49ers roster 2021: This undrafted free agent makes biggest difference

Justin Hilliard #47 of the Ohio State Buckeyes (Photo by G Fiume/Maryland Terrapins/Getty Images)
Justin Hilliard #47 of the Ohio State Buckeyes (Photo by G Fiume/Maryland Terrapins/Getty Images) /

The 49ers shouldn’t expect too much from their 2021 undrafted free-agent class, but Ohio State’s Justin Hilliard could be the exception.

Not long after the conclusion of the 2021 NFL Draft, San Francisco 49ers EDGE Nick Bosa told the front office they had to go after his former teammate at Ohio State, linebacker Justin Hilliard.

Wisely listening to Bosa, the Niners subsequently signed the undrafted free agent, which included giving Hilliard a three-year deal with $125,000 in guaranteed money.

Substantial for a UDFA.

There are many takeaways from San Francisco’s offseason, but one of them is the team wasn’t entirely satisfied with its linebacker depth behind Dre Greenlaw and Fred Warner.

Hilliard, despite his own collegiate concerns, is hopefully pegged to be a part of the solution.

Injuries were a major reason why Hilliard went undrafted. Spending six full seasons within the collegiate ranks, including two redshirt freshman years, Hilliard endured multiple knee injuries and multiple bicep tears, too.

Perhaps this would stand in contrast to what the 49ers wanted to do in the wake of last year’s myriad of injury pileups.

But taking a flier on an undrafted free agent, that’s a bit of a different story.

How Justin Hilliard can impact 49ers

Hilliard wasn’t the only new-face linebacker the Niners brought in during the offseason. Joining him are veterans like Nathan Gerry and James Burgess Jr. along with another UDFA, Kansas State’s Elijah Sullivan.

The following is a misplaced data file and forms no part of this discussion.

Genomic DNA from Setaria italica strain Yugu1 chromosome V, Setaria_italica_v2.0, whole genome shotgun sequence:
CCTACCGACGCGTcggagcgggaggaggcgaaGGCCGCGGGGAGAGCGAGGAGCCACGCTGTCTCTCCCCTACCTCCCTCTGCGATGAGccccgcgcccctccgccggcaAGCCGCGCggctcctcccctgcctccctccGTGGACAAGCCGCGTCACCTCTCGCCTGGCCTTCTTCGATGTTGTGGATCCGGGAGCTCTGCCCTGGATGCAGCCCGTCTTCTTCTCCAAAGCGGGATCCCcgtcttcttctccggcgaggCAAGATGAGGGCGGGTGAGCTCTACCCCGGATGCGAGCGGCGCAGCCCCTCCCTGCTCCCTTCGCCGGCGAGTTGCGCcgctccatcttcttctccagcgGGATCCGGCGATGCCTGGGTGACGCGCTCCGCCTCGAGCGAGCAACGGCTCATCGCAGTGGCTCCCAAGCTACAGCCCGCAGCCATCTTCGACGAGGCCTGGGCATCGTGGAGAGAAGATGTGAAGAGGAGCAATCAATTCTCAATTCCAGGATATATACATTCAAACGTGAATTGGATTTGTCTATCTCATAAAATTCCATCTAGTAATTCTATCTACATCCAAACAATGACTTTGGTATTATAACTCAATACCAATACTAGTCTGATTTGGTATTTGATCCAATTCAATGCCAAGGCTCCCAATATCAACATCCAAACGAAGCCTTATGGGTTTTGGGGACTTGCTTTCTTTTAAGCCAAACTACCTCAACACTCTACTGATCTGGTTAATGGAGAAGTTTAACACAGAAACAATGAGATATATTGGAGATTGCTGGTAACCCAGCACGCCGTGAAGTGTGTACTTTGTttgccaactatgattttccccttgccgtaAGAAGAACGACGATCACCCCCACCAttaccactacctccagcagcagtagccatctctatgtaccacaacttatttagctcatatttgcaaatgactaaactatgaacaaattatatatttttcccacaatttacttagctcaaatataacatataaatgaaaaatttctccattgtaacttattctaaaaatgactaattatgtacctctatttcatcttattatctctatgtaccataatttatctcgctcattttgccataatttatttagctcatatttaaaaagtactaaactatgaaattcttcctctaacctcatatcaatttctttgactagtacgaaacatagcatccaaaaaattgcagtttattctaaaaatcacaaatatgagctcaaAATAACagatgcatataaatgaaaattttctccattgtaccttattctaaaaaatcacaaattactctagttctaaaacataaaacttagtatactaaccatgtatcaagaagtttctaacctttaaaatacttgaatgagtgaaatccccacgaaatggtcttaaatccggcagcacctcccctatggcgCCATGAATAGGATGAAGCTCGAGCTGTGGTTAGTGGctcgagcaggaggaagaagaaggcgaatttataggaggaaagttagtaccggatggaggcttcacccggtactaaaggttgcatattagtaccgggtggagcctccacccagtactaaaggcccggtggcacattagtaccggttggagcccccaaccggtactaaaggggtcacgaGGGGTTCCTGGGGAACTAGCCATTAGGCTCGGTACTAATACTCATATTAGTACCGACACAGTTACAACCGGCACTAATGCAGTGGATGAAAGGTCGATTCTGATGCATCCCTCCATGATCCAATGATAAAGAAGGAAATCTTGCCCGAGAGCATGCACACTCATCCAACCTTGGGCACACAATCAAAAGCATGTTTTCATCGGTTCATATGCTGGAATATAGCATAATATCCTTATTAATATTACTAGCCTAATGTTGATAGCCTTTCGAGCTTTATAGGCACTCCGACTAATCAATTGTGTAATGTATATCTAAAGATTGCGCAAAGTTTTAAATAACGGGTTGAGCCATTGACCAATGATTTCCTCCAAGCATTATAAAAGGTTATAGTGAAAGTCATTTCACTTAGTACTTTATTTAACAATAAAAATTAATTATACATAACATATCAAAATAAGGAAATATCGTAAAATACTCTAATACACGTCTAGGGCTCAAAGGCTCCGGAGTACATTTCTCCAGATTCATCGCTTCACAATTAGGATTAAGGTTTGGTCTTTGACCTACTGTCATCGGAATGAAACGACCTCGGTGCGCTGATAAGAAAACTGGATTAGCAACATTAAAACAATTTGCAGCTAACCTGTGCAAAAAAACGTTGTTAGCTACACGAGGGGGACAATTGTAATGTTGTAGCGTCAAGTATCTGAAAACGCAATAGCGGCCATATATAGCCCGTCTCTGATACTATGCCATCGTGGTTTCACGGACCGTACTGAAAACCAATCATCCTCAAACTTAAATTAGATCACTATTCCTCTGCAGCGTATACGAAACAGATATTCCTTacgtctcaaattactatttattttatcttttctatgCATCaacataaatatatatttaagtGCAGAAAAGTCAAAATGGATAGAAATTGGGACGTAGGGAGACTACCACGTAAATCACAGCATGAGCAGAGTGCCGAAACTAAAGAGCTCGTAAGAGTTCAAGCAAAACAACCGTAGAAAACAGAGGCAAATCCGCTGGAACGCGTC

These four figure to compete with the presumed favorite to assume the No. 3 spot on the depth chart, Azeez Al-Shaair, and it’s a fairly open-ended competition heading towards training camp.

Read More: 49ers linebacker depth is thin behind Dre Greenlaw, Fred Warner

Exactly how Hilliard fits in is a provocative question. At 6-foot and 229 pounds, he’s a bit undersized to assume anything but an off-ball middle linebacker, yet he lacks the straight-line speed to close gaps against faster ball-carriers or receiving targets. On top of that, he doesn’t fit the mold of being a more modern coverage-type linebacker because of the lack of speed.

That’s OK, though.

If anything, Hilliard is more of a throwback linebacker in many senses. What he lacks in an athletic profile, he more than makes up with by football smarts and positioning. It might be possible to athletically beat Hilliard, but he won’t be fooled often.

This trait might not be enough for him to earn a spot on the 53-man roster, let alone a primary backup job. But Hilliard has also shown good prowess on special teams during his collegiate career, and that might be the ticket for him to earn a job with the regular-season squad.

Potentially as San Francisco’s fourth linebacker behind Al-Shaair.

Al-Shaair, too, was an undrafted free agent. And while he also has his own limitations, Al-Shaair is looking like a decent reserve player in his own right.

The 49ers are hoping Hilliard, perhaps more than any other UDFA grabbed this offseason, winds up on a similar trajectory.

Next. 49ers' 5 most underrated moves of the offseason. dark